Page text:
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Health science faculties fear research cuts

Health science faculties have strong reputations for meeting the demand for health care professionals with high-quality graduates. Some are worried that research funding cuts might make meeting that demand more difficult, writes Natasha Egan.

At a time when health care needs are growing health science faculties across the country are concerned that the threatened cuts to the medical research budget could make meeting the demands of training the next generation of Australia’s medical professionals more difficult.

They are not only concerned about the researchers who might lose their jobs but also the follow on effects on students who might be working with them or otherwise benefitting from their research.
University of Adelaide’s Associate Dean Learning and Teaching from the Faculty of Health Sciences, Professor Maree O’Keefe, said PhD and honours programs and research higher degrees would be directly hit if the research funding cuts went ahead.

“You need to have a sufficient number of supervisors to be able to offer the places that would meet the demand of the student cohorts,” she said.

“Maintaining medical research funding and therefore research activity is extremely important for our students because decreased research activity actually would affect student learning in a number of ways.”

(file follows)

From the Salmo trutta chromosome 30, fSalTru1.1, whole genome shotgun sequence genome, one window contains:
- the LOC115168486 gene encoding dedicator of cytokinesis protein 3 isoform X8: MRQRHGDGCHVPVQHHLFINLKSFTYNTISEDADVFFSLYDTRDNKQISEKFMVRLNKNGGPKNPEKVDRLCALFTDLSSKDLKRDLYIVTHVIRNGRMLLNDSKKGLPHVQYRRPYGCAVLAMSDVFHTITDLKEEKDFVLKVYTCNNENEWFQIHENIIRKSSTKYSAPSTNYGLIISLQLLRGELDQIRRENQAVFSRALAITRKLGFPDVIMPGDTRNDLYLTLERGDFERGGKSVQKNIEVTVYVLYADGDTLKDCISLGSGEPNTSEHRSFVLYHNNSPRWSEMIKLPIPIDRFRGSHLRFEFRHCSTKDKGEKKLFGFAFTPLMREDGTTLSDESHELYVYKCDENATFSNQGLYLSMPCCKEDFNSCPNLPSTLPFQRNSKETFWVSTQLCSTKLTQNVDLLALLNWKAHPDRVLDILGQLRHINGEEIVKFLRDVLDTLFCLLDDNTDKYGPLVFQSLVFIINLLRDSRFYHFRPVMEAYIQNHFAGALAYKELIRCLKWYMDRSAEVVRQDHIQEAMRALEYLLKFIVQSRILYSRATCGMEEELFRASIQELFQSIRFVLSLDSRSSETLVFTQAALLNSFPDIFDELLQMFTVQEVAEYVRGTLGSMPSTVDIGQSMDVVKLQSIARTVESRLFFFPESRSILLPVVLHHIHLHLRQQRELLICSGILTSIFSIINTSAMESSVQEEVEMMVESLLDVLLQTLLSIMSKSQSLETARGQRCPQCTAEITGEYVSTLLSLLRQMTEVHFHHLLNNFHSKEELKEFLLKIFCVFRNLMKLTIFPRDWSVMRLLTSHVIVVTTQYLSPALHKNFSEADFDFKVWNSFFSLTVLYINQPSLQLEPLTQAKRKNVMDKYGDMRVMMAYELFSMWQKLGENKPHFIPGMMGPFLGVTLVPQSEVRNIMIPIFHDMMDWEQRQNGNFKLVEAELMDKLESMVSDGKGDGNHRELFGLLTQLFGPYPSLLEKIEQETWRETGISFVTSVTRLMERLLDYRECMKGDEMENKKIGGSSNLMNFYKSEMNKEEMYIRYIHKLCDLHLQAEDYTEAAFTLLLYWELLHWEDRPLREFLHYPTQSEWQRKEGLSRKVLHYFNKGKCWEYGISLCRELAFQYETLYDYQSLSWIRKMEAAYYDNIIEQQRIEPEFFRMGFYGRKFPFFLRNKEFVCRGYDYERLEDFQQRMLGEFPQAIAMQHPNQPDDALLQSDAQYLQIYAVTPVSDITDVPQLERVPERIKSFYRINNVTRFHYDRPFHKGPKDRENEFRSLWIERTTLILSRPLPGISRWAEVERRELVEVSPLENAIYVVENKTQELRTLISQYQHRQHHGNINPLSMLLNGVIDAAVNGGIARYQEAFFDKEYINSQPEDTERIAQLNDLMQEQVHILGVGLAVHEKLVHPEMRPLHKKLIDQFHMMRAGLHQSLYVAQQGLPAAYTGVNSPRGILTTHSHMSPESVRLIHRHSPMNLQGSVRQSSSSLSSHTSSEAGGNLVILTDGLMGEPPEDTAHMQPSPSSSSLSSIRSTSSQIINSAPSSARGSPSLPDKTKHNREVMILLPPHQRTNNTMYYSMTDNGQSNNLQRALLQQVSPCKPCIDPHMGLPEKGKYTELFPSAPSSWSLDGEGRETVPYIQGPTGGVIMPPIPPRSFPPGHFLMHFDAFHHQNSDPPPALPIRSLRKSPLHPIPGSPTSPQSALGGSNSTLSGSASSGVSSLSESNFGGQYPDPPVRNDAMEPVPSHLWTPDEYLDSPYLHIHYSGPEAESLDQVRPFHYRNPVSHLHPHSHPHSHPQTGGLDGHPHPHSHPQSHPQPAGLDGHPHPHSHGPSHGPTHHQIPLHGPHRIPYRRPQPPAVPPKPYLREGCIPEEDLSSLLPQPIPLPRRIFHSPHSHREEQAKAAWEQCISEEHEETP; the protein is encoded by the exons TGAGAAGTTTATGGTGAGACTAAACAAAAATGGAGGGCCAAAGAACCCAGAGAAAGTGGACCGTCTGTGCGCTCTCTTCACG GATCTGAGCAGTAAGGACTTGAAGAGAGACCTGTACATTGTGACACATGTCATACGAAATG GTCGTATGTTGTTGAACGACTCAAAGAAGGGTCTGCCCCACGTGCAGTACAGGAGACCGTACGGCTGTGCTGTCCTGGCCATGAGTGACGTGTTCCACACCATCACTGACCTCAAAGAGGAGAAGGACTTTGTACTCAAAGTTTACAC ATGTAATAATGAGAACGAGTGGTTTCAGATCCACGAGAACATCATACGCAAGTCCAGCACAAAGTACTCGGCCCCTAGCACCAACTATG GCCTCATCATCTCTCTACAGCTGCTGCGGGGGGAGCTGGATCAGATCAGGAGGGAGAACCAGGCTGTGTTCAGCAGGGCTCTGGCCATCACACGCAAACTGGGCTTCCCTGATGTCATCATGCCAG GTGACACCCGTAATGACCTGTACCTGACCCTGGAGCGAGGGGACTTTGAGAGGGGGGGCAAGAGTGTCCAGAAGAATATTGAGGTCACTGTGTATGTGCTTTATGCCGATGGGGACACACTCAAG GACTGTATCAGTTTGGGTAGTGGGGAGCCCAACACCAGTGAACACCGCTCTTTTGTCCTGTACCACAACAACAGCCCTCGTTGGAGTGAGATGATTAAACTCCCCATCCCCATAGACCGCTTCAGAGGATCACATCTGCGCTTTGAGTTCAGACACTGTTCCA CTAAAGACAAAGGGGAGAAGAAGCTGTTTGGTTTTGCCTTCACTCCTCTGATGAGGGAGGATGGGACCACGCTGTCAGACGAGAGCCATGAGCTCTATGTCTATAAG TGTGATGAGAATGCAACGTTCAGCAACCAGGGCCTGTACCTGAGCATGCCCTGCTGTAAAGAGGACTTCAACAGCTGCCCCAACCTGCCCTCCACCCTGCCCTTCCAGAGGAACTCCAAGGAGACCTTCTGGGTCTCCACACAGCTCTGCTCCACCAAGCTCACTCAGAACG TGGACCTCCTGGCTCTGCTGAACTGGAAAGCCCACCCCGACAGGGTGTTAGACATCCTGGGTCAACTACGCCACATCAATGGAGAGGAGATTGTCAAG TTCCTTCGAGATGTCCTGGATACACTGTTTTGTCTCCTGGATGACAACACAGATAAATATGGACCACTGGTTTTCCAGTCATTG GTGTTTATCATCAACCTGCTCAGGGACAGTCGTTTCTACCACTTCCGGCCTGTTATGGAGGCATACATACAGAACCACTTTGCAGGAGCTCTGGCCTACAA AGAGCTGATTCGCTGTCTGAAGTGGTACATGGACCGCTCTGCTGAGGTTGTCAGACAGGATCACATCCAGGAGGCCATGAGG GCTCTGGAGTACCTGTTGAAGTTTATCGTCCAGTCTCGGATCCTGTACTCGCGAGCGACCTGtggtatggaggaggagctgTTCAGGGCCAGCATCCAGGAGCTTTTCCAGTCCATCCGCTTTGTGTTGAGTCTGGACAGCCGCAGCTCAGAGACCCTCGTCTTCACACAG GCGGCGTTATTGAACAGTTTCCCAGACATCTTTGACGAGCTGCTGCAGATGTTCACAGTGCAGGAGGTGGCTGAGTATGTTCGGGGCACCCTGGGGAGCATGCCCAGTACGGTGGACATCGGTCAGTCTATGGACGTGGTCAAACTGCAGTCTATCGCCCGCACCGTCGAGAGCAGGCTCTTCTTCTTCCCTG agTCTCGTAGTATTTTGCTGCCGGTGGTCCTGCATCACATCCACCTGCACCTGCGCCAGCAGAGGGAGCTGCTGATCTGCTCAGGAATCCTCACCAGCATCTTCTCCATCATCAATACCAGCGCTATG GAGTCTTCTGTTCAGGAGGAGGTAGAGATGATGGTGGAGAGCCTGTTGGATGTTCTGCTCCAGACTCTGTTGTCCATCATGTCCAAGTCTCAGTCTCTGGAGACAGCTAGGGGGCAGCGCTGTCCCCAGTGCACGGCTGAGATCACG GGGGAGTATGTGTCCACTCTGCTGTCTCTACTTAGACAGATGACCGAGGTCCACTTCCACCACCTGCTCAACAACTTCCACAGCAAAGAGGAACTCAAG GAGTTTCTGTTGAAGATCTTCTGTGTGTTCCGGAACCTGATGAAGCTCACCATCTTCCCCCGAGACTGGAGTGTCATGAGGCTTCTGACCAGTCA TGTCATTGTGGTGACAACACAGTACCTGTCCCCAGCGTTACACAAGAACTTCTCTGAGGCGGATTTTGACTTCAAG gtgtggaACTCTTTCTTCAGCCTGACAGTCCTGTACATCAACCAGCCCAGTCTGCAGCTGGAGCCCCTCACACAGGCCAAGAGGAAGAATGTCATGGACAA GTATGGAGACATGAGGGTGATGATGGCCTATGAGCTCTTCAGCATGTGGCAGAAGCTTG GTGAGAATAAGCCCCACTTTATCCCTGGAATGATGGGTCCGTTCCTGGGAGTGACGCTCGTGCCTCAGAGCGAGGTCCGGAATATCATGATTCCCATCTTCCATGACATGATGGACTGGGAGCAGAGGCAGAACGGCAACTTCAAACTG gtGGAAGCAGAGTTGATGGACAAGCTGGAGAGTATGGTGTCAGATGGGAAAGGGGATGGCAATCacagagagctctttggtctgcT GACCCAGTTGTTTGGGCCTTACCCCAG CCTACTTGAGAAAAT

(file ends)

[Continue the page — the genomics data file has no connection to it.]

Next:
The University of Adelaide offers over 60 health science programs covering mostly traditional areas such as dental, nursing, public health and pharmacology. This includes seven undergraduate degrees with options for 18 different honours degrees, 30 postgraduate courses by course work and eight programs by research.

O’Keefe identified three key areas where students would suffer as a result of reduced research.
The first is the need for students to learn the most up-to-date information on medical diagnosis and treatment. She said their teaching staff were also active researchers and this meant they were able to bring the most up-to-date information to their teaching.

“And so what students are learning is the appropriate information about treating heart attacks or diabetes or diagnosing and treating cancer.

“They’re not learning information that is out of date. It’s very important that this close connection be maintained between the researchers and the teacher,” O’Keefe said.

She also highlighted the need for students to learn how to conduct research and how to assess the quality of research adding that in health care, it was very important that practice was evidenced based.

“Because if there’s a reduction in the number of researchers there are fewer opportunities for students to work with them to see how research is done, high quality research is done.”
She said it was important to give students the opportunity to have a really high quality learning experience and there needed to be enough researchers so that experience wouldn’t be compromised.

A further aspect of reduced research budgets that would have a direct effect on students is on their subsequent career plans according to O’Keefe.